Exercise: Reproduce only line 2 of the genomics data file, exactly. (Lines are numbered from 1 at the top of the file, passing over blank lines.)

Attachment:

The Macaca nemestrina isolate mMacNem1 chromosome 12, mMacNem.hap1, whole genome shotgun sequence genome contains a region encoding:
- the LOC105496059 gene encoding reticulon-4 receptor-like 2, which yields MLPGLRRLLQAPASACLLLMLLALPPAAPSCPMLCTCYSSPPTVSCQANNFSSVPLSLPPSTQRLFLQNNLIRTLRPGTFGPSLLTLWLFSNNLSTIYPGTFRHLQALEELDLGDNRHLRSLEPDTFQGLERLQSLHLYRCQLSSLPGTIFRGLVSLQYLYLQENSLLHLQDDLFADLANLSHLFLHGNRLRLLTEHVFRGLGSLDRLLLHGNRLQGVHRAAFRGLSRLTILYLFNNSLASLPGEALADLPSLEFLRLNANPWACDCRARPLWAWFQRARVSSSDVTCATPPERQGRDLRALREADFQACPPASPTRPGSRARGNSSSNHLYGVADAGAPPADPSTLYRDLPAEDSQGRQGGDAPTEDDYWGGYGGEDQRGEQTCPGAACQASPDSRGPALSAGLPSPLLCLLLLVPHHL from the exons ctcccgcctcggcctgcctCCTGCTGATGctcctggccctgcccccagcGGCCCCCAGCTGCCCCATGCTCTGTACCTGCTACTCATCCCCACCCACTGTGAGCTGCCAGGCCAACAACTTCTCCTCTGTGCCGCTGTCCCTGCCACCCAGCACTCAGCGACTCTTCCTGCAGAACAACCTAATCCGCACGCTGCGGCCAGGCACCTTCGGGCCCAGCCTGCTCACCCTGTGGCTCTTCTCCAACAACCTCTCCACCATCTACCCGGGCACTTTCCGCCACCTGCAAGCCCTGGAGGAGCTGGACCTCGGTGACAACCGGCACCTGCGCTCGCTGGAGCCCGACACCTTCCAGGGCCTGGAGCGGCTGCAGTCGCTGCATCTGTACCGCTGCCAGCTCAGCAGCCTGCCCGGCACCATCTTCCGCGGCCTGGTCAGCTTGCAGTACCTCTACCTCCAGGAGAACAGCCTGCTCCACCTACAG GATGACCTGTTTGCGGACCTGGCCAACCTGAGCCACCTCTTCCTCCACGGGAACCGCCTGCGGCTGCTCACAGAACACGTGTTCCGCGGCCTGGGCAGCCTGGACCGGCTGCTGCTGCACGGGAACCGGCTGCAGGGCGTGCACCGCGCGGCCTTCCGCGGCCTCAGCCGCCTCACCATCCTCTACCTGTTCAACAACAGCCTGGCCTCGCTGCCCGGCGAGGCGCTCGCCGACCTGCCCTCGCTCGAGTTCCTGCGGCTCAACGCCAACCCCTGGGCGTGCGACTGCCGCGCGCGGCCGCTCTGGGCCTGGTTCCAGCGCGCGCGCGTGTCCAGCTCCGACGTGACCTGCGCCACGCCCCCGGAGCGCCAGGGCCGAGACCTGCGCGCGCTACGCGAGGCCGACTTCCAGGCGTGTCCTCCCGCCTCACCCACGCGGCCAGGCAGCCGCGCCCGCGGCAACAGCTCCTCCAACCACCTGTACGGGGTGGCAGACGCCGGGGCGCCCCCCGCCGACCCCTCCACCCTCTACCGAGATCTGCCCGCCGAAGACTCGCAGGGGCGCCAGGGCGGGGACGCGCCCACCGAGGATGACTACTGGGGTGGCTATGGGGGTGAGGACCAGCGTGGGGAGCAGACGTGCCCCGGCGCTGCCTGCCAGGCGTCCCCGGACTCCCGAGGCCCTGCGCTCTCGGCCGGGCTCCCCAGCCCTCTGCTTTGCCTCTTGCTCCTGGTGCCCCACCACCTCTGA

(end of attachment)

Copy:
- the LOC105496059 gene encoding reticulon-4 receptor-like 2, which yields MLPGLRRLLQAPASACLLLMLLALPPAAPSCPMLCTCYSSPPTVSCQANNFSSVPLSLPPSTQRLFLQNNLIRTLRPGTFGPSLLTLWLFSNNLSTIYPGTFRHLQALEELDLGDNRHLRSLEPDTFQGLERLQSLHLYRCQLSSLPGTIFRGLVSLQYLYLQENSLLHLQDDLFADLANLSHLFLHGNRLRLLTEHVFRGLGSLDRLLLHGNRLQGVHRAAFRGLSRLTILYLFNNSLASLPGEALADLPSLEFLRLNANPWACDCRARPLWAWFQRARVSSSDVTCATPPERQGRDLRALREADFQACPPASPTRPGSRARGNSSSNHLYGVADAGAPPADPSTLYRDLPAEDSQGRQGGDAPTEDDYWGGYGGEDQRGEQTCPGAACQASPDSRGPALSAGLPSPLLCLLLLVPHHL from the exons ctcccgcctcggcctgcctCCTGCTGATGctcctggccctgcccccagcGGCCCCCAGCTGCCCCATGCTCTGTACCTGCTACTCATCCCCACCCACTGTGAGCTGCCAGGCCAACAACTTCTCCTCTGTGCCGCTGTCCCTGCCACCCAGCACTCAGCGACTCTTCCTGCAGAACAACCTAATCCGCACGCTGCGGCCAGGCACCTTCGGGCCCAGCCTGCTCACCCTGTGGCTCTTCTCCAACAACCTCTCCACCATCTACCCGGGCACTTTCCGCCACCTGCAAGCCCTGGAGGAGCTGGACCTCGGTGACAACCGGCACCTGCGCTCGCTGGAGCCCGACACCTTCCAGGGCCTGGAGCGGCTGCAGTCGCTGCATCTGTACCGCTGCCAGCTCAGCAGCCTGCCCGGCACCATCTTCCGCGGCCTGGTCAGCTTGCAGTACCTCTACCTCCAGGAGAACAGCCTGCTCCACCTACAG GATGACCTGTTTGCGGACCTGGCCAACCTGAGCCACCTCTTCCTCCACGGGAACCGCCTGCGGCTGCTCACAGAACACGTGTTCCGCGGCCTGGGCAGCCTGGACCGGCTGCTGCTGCACGGGAACCGGCTGCAGGGCGTGCACCGCGCGGCCTTCCGCGGCCTCAGCCGCCTCACCATCCTCTACCTGTTCAACAACAGCCTGGCCTCGCTGCCCGGCGAGGCGCTCGCCGACCTGCCCTCGCTCGAGTTCCTGCGGCTCAACGCCAACCCCTGGGCGTGCGACTGCCGCGCGCGGCCGCTCTGGGCCTGGTTCCAGCGCGCGCGCGTGTCCAGCTCCGACGTGACCTGCGCCACGCCCCCGGAGCGCCAGGGCCGAGACCTGCGCGCGCTACGCGAGGCCGACTTCCAGGCGTGTCCTCCCGCCTCACCCACGCGGCCAGGCAGCCGCGCCCGCGGCAACAGCTCCTCCAACCACCTGTACGGGGTGGCAGACGCCGGGGCGCCCCCCGCCGACCCCTCCACCCTCTACCGAGATCTGCCCGCCGAAGACTCGCAGGGGCGCCAGGGCGGGGACGCGCCCACCGAGGATGACTACTGGGGTGGCTATGGGGGTGAGGACCAGCGTGGGGAGCAGACGTGCCCCGGCGCTGCCTGCCAGGCGTCCCCGGACTCCCGAGGCCCTGCGCTCTCGGCCGGGCTCCCCAGCCCTCTGCTTTGCCTCTTGCTCCTGGTGCCCCACCACCTCTGA